this study from rlhh followed up 24 adults and 25 children with asthma and found that 71% of the adults and 80% of the children experienced improvements in their symptoms following the homeopathic treatment. Two thirds of the adults and almost as many of the children reduced their need for inhalers and 60% of the parents of the children reported a decrease in the need to consult their gp for urgent asthma treatments.

Palliative cancer care at the royal london homoeopathic hospital
a study of 50 consecutive patients with cancer who were attending the rlhh complementary therapy cancer clinic was performed. Three quarters of these patients had spread or recurrence of their cancers before being referred to the clinic. Standard questionnaires showed statistically significant improvements in anxiety/depression and physical symptoms of these patients after treatment.

Glasgow homoeopathic hospital inpatients
100 sequential inpatients in glasgow homoeopathic hospital showed that when assessed three months after discharge 58% had significant improvements in their main complaint and 67% had similar improvements in mood and well-being. Significant was assessed as being rated by the patient as "of value in daily living".
In terms of the impact of ghh in-patient care on conventional care and costs, 72% patients reported fewer admissions to other hospitals; 51% fewer attendances as out-patients for conventional treatment; 40% fewer visits to their gp and 46% a decrease in their use of conventional medicines.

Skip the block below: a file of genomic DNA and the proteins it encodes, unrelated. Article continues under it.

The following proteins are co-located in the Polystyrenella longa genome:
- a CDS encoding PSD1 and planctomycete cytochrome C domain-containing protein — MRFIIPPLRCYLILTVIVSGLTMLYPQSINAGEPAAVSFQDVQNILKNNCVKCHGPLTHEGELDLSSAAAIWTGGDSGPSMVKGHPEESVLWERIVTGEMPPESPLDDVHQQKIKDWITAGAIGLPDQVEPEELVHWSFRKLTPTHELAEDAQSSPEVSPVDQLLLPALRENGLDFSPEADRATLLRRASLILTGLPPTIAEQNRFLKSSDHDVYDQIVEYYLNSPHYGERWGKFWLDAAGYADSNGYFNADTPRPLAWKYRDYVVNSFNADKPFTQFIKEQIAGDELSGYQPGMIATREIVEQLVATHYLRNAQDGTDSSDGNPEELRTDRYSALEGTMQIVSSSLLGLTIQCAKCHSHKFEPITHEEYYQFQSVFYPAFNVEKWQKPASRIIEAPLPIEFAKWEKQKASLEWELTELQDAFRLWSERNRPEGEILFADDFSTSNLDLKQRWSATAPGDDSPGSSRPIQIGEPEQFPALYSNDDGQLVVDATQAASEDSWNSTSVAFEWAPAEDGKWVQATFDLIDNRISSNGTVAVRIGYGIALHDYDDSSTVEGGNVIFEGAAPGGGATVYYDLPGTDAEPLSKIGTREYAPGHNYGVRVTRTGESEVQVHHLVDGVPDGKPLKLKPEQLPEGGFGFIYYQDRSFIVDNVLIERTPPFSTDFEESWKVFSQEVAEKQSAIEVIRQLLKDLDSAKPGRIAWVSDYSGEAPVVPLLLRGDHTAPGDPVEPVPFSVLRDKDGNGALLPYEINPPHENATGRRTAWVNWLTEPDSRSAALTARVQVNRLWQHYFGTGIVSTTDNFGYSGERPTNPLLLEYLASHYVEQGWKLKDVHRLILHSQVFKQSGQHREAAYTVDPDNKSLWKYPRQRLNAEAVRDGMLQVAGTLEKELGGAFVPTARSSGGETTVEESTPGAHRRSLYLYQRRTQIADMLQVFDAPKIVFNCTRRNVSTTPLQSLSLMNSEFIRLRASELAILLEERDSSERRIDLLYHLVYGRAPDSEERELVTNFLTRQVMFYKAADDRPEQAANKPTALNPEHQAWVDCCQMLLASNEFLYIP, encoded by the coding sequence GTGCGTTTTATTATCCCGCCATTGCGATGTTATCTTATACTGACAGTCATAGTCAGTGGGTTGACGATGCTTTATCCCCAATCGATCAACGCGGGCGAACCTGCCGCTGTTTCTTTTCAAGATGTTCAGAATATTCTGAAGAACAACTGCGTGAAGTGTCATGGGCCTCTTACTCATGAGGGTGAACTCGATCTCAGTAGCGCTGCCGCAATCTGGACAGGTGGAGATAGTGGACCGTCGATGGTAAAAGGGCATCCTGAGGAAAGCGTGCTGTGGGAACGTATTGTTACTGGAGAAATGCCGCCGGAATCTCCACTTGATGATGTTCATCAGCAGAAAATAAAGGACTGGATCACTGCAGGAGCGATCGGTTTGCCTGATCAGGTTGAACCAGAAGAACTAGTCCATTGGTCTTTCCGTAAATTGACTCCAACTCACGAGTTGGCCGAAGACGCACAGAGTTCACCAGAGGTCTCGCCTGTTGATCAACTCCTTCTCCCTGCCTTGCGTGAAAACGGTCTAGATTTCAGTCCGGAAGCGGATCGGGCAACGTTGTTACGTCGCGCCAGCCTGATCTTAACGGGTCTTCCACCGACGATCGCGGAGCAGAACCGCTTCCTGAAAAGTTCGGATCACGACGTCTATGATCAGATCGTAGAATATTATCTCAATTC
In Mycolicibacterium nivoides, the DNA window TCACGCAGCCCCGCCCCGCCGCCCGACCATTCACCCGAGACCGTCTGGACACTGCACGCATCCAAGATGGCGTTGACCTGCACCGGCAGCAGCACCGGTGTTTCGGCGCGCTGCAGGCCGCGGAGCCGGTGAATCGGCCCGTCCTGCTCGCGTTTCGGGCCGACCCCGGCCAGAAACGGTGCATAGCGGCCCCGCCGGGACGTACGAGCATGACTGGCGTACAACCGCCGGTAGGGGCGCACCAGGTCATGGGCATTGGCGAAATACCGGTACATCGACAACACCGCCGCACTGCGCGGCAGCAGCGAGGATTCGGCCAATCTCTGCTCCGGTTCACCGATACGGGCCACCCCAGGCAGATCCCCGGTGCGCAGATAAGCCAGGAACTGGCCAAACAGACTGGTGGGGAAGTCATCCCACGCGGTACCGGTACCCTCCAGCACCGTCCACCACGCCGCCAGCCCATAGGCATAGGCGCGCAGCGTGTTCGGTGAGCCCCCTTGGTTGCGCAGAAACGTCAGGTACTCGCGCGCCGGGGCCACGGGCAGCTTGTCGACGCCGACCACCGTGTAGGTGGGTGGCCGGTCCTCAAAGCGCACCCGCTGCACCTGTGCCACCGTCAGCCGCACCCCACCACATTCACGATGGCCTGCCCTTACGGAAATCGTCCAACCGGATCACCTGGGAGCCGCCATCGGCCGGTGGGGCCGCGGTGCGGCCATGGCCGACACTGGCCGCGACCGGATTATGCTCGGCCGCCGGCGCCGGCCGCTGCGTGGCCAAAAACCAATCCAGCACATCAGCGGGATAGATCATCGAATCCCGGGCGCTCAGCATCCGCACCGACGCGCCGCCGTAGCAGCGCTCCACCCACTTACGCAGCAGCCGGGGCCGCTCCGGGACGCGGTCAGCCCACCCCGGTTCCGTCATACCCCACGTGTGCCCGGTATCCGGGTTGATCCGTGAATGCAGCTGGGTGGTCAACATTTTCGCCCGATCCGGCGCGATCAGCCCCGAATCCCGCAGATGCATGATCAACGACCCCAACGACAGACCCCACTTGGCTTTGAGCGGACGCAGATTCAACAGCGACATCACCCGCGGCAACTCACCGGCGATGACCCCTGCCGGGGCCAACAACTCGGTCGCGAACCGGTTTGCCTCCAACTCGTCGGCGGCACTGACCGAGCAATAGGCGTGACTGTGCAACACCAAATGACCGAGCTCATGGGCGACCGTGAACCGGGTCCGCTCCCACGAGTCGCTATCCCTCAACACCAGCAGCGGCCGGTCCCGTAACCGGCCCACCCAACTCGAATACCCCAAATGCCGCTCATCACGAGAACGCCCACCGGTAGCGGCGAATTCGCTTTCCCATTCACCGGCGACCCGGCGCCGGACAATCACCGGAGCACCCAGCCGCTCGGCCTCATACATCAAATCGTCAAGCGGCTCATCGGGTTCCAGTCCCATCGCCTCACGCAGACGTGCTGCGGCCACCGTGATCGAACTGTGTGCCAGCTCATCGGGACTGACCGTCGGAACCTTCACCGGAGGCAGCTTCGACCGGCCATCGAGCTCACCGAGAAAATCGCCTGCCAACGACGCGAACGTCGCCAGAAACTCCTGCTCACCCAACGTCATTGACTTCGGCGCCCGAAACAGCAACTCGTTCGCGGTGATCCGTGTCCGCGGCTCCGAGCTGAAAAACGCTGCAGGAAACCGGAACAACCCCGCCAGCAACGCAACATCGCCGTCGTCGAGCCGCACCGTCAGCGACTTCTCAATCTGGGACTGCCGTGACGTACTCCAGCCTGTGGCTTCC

Outpatient care at bristol homeopathic hospital
a study of 2000 patients attending bhh in a 12 month period from november 1997 showed overall that three quarters of the patients achieved what they described as "moderately better" or "much better".

Outpatient care at tunbridge wells homoeopathic hospital
a study of 1372 patients who had attended outpatients at twhh showed that overall improvement was reported in over three quarters of the patients with patients with certain conditions being most likely to have received benefit - relief of anxiety/depression or flushes in women with breast cancer being the greatest.
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replied July 2nd, 2004
Experienced User
I Appreciate the Effort!!!!!!!
Certainly you made a stab at proving homeopathy and cited many antiquated studies which have not been borne out by further testing. All the latter studies you cite have no validity since they are not controlled. I will not attempt to pick apart every one of the studies you mention, but will demonstrate the fallacies of homeopathy by examining the first: